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Surpassing Boundaries in Fluid Dynamics Using the Smoothed Particle Hydrodynamics–Continuous Boundary Force Method

In the paper, “Smoothed Particle Hydrodynamics Continuous Boundary Force Method for Navier-Stokes Equations Subject to a Robin Boundary Condition,” published in the Journal of Computational Physics, lead author Wenxiao Pan, the CM4 project task leader for Scalable Algorithms and Applications (from Pacific Northwest National Laboratory), and her co-authors introduce and evaluate a new method—smoothed particle hydrodynamics-continuous boundary force (SPH-CBF)—to analyze and model physical phenomena associated with fluid flows and the forces that affect them at various scales and boundary conditions. The SPH-CBF formulation has several advantages for solving Navier-Stokes equations. Most notably, the SPH discretization of the equations and boundary condition that results from the CBF method offer a computationally efficient way to model boundary conditions ranging from no slip to full slip.

To examine its accuracy, the SPH-CBF method was tested with two- and three-dimensional plane shear flow, as well as a periodic lattice of cylinders. The results then were compared with those obtained using finite difference or finite element method (FEM) approaches. Even in a domain with complex boundaries, comparisons of SPH-CBF velocity profiles closely agreed with those from the FEM solutions, demonstrating the method’s capability for modeling flows with different slip lengths.

In addition to advancing existing SPH theory, the method uses SPH strengths in modeling diverse physics problems, such as those involving atmospheric systems, energy materials and processes, subsurface flow and transport, and high-strength materials, which are highly relevant to important U.S. Department of Energy mission objectives (see related highlight).

The research was conducted through the CM4 project supported by DOE’s Office of Advanced Scientific Computing Research Applied Mathematics program.

Reference: Pan W, J Bao, and AM Tartakovsky. 2014. “Smoothed Particle Hydrodynamics Continuous Boundary Force Method for Navier-Stokes Equations Subject to a Robin Boundary Condition.” Journal of Computational Physics 259:242-259. DOI: 10.1016/j.jcp.2013.12.014.

A New Way to get the Temperature Right: The Fluctuating Hydrodynamics Thermostat

Recently published in Physical Review E, "Dynamic implicit-solvent coarse-grained models of lipid bilayer membranes: Fluctuating hydrodynamics thermostat," is co-authored by Paul J. Atzberger, a co-principal investigator with the CM4 project from the University of California, Santa Barbara. The work introduces a momentum-conserving fluctuating hydrodynamics thermostat for dynamic simulations of implicit-solvent coarse-grained models, which addresses important correlations and dynamic contributions that standard implicit-solvent models and Langevin dynamics approaches can overlook.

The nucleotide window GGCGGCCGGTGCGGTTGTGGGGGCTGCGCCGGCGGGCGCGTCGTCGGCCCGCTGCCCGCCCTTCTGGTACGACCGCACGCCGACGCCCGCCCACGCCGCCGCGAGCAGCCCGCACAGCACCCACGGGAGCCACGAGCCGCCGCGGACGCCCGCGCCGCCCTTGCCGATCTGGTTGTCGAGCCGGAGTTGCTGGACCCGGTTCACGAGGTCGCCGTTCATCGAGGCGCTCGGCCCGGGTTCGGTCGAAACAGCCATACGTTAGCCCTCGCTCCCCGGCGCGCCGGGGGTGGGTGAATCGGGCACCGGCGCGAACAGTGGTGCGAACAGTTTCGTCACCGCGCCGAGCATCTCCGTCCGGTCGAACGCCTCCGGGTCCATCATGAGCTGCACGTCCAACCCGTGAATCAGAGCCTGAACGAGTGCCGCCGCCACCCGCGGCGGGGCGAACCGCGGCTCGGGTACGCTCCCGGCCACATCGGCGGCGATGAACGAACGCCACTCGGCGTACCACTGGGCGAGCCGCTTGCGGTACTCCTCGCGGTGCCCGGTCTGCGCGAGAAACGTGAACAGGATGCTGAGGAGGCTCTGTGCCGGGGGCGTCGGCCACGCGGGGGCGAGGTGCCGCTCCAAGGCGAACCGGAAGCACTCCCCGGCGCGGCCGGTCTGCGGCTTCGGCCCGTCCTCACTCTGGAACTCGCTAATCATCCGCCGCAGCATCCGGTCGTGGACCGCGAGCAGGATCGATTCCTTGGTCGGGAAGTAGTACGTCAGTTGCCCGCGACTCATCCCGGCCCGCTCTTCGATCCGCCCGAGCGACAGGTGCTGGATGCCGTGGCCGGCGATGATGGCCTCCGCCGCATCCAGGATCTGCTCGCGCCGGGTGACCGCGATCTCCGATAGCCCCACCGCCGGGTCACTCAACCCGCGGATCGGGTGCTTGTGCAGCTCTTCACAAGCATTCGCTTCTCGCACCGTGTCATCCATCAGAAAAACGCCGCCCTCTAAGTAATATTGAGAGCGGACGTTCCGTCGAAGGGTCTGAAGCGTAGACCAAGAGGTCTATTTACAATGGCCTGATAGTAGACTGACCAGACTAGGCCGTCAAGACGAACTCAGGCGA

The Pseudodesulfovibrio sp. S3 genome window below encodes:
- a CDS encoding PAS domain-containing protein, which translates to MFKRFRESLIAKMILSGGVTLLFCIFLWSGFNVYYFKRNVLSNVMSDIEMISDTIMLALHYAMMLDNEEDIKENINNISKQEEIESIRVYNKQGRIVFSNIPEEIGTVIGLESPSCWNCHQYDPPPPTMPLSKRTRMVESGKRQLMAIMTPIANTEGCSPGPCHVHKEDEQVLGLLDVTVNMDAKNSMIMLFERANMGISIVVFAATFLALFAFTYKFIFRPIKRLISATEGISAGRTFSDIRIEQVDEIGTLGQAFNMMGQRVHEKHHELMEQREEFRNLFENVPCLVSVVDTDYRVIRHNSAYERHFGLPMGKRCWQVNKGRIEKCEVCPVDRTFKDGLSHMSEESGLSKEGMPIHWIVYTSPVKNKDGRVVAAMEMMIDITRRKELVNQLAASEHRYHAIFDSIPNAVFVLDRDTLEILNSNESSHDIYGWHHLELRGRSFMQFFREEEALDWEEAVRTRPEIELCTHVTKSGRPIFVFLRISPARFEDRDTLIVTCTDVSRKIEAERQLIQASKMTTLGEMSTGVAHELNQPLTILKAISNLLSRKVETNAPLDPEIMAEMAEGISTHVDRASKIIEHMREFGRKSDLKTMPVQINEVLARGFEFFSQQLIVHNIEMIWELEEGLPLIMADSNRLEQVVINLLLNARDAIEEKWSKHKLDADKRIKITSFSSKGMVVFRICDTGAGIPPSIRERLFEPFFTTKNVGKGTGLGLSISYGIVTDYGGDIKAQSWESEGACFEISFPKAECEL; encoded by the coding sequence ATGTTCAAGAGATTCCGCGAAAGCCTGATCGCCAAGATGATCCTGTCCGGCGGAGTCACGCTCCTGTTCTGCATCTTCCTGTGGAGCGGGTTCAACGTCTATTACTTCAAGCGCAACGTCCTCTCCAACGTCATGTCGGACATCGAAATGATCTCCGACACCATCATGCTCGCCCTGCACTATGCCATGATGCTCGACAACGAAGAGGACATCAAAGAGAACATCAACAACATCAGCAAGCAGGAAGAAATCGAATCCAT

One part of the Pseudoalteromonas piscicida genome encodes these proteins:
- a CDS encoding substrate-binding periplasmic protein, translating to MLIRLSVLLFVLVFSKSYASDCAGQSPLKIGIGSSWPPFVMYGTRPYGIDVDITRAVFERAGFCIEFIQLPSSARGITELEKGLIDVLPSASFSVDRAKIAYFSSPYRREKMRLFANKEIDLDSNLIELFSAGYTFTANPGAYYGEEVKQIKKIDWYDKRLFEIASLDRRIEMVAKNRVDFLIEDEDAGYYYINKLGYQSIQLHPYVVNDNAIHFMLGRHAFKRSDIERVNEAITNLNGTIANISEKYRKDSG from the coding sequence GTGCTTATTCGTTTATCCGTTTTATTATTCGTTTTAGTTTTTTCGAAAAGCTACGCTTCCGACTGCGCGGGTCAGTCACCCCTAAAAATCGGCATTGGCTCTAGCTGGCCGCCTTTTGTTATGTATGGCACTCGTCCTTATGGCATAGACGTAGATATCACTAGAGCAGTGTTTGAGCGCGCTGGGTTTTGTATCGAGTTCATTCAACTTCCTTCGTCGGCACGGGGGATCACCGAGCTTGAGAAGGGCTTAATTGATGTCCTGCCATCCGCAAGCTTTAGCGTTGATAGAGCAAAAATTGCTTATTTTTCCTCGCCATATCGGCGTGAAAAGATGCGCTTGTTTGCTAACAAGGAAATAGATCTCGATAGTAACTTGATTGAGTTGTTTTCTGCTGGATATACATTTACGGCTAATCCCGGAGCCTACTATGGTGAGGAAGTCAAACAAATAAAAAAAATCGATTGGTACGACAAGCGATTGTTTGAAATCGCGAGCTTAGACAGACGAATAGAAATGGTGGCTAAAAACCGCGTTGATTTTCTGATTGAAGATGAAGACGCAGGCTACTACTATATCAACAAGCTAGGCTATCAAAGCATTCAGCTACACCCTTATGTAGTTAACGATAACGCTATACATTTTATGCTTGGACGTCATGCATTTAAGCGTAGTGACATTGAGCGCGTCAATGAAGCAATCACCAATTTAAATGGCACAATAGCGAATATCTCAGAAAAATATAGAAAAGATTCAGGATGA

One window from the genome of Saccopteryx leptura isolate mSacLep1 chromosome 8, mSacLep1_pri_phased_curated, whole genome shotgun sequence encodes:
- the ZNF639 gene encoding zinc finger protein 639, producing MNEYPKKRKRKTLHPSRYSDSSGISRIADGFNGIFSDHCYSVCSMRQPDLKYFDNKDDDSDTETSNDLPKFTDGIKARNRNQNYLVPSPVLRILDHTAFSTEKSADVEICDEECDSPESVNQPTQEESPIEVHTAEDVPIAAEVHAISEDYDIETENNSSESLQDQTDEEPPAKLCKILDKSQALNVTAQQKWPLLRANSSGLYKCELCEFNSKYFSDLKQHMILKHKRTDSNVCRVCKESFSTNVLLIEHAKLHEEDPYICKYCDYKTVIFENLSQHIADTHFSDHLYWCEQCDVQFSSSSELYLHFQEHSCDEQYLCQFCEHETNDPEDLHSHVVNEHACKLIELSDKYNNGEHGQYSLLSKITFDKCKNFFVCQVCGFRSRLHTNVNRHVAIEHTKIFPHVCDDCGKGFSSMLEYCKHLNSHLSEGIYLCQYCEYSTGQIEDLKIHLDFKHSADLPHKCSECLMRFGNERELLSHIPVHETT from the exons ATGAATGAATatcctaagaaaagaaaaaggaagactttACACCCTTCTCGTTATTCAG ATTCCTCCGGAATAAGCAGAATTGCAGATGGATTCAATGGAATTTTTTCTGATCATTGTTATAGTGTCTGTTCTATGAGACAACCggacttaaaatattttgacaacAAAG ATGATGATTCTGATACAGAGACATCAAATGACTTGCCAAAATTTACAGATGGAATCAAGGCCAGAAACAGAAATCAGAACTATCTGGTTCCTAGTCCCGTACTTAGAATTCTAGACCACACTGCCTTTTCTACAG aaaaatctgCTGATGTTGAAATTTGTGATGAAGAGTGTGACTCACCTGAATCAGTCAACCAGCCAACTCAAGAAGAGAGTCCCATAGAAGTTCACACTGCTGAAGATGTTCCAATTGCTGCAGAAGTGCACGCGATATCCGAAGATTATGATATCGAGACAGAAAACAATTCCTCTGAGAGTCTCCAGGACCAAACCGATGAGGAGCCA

The fluctuating hydrodynamics thermostat couples coarse-grained degrees of freedom to a stochastic continuum field that accounts for both the solvent hydrodynamics and thermal fluctuations. In their work, the scientists investigated the diffusivity of lipids within the bilayer and their spatial correlations. Their results revealed lipid motions exhibit interesting collective correlations, resembling a vortex-like flow structure similar to those observed in other explicit solvent bilayer simulations. Thus, the fluctuating hydrodynamics thermostat captures important solvent-mediated effects not accounted for in conventional Langevin dynamics. The results also indicate that introduced fluctuating hydrodynamics methods provides a promising set of approaches for extending implicit-solvent lipid models for studies of dynamical phenomena within lipid bilayer membranes.

The research was supported by several grants from the National Science Foundation, as well as the Collaboratory on Mathematics for Mesoscopic Modeling of Materials (CM4) sponsored by the Department of Energy's Office of Advanced Scientific Computing Research.

Reference: Wang Y, JK Sigurdsson, E Brandt, and PJ Atzberger. 2013. "Dynamic implicit-solvent coarse-grained models of lipid bilayer membranes: Fluctuating hydrodynamics thermostat." Physical Review E 88(2):023301. DOI: 10.1103/PhysRevE.88.023301

Mesoscale Simulations See into Sickle Cells

The research of Dr. George Karniadakis, a joint appointee at PNNL and Brown University and principal investigator of the CM4 project, was recently referenced in The Telegraph (U.K.) in an article about how computer programs are being used to create lifelike models of the human body (http://bit.ly/1bSFmdC). Dr. Karniadakis' research involved using a systematic, dissipative particle dynamics-based (a stochastic simulation technique for complex fluids) simulation study of individual sickle red blood cells in shear flow to analyze the biophysical characteristics surrounding vasoocclusion crisis, vascular blockage that occurs when sickle-shaped cells obstruct circulation.

The research was supported by the National Institutes of Health and the Collaboratory on Mathematics for Mesoscopic Modeling of Materials (CM4) sponsored by the Department of Energy's Office of Advanced Scientific Computing Research. Computations were made possible via an ASCR Innovative & Novel Computational Impact on Theory and Experiment (INCITE) award.

Reference: Lei H and GE Karniadakis. 2013. "Probing vasoocclusion phenomena in sickle cell anemia via mesoscopic simulations." Proceedings of the National Academy of Sciences (PNAS) 110(28):11326-11330. DOI: 10.1073/pnas.1221297110.

 

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